Scientists believe the brain of a blind woman rewired itself and enabled her to see after partial vision was restored to sections of her retina through gene therapy.

The finding surprised scientists at the University of Florida College of Medicine and the University of Pennsylvania who two years ago began testing the safety of gene therapy in three patients born with Leber congenital amaurosis type 2, a rare blindness condition. The findings are contained in a study to be published Thursday in the New England Journal of Medicine.

“This was phase 1 of a National Eye Institute study and we wanted to measure whether gene therapy was safe for the eye and safe for the body,” said Dr. Artur Cideciyan, a research associate professor at the University of Pennsylvania. “We were hopeful that something positive would end up occurring as well.”

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Scientists found that within weeks of adding healthy genes to the retinas of study participants (a woman and two men between the ages of 21 and 24), the three began to experience significant improvements, including improved sensitivity to light.

“We found that the improvements occurred only in the treated eyes and in the regions that were injected with the new genes,” Cideciyan said. “We also found that the improvements and the safety were maintained for 12 months after the initial injection.”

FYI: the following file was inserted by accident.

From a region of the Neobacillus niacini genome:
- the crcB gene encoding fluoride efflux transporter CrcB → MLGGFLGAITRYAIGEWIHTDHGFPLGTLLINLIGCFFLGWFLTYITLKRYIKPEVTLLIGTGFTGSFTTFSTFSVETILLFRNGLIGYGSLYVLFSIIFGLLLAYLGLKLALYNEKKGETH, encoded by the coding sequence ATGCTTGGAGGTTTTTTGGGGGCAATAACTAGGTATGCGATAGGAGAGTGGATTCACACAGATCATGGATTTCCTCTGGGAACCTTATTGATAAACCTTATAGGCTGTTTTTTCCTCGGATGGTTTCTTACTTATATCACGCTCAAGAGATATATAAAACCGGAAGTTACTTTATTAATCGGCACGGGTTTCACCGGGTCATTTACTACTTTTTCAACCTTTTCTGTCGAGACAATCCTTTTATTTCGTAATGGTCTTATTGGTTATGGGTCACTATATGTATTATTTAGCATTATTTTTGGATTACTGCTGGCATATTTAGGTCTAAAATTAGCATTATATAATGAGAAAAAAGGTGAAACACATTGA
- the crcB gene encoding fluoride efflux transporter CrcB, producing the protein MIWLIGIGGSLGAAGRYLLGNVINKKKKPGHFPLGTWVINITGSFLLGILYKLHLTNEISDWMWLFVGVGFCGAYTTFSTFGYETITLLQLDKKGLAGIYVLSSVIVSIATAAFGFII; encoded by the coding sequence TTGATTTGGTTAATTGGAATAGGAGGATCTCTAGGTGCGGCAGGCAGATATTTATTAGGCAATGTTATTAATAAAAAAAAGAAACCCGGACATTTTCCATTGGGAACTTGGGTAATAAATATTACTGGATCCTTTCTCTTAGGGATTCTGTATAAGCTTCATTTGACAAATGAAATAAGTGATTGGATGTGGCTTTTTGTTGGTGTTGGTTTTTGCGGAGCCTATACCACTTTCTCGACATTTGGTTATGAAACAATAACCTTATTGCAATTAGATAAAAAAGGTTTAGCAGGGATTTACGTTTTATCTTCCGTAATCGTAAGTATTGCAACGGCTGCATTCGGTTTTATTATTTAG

The tiny portions of the patients’ retinas that received gene therapy experienced restored function up to 1,000-fold during the day and 63,000-fold at night.

But it was the woman in particular who surprised researchers when she announced that a year after receiving treatment, her vision continued to make small improvements. She said she could read the digital clock in her parents’ car – something she had never done before.

“That prompted us to measure where her gaze was fixed while looking at a variety of dim targets,” said Dr. William W. Hauswirth, a professor in the ophthalmology department at the UF College of Medicine, who led the study. “This showed she now has two preferred centers of vision rather than one, depending on the brightness of the object.”

Cideciyan said healthy adults have a single preferred center of vision that they use to see objects. Based on their findings, researchers hypothesize that the female patient’s brain rewired itself to use two preferred centers, which it shifts back and forth between depending on the situation.

“I think that it is a very intriguing hypothesis … that she learned to use an area of her retina that was improved through gene therapy,” said Dr. Brian Brooks, an investigator with the National Institute of Health’s National Eye Institute.

“We don’t yet understand the precise mechanism that occurred to make this happen,” said Brooks, who did not participate in the NEI-supported study. “But the hope is that we will be able to use the finding to cold train patients to use new areas of their retinas that they’re not accustomed to using.”

The finding could also prove beneficial to others with degenerative retinal conditions similar to Leber congenital amaurosis, which is a leading cause of blindness in infants and children, Cideciyan and Brooks said.

Cideciyan said the safety trial will continue for the next three years and the participants will be followed for 15 years, as mandated by the U.S. Food and Drug Administration. The study also will be expanded to include other age groups and participants.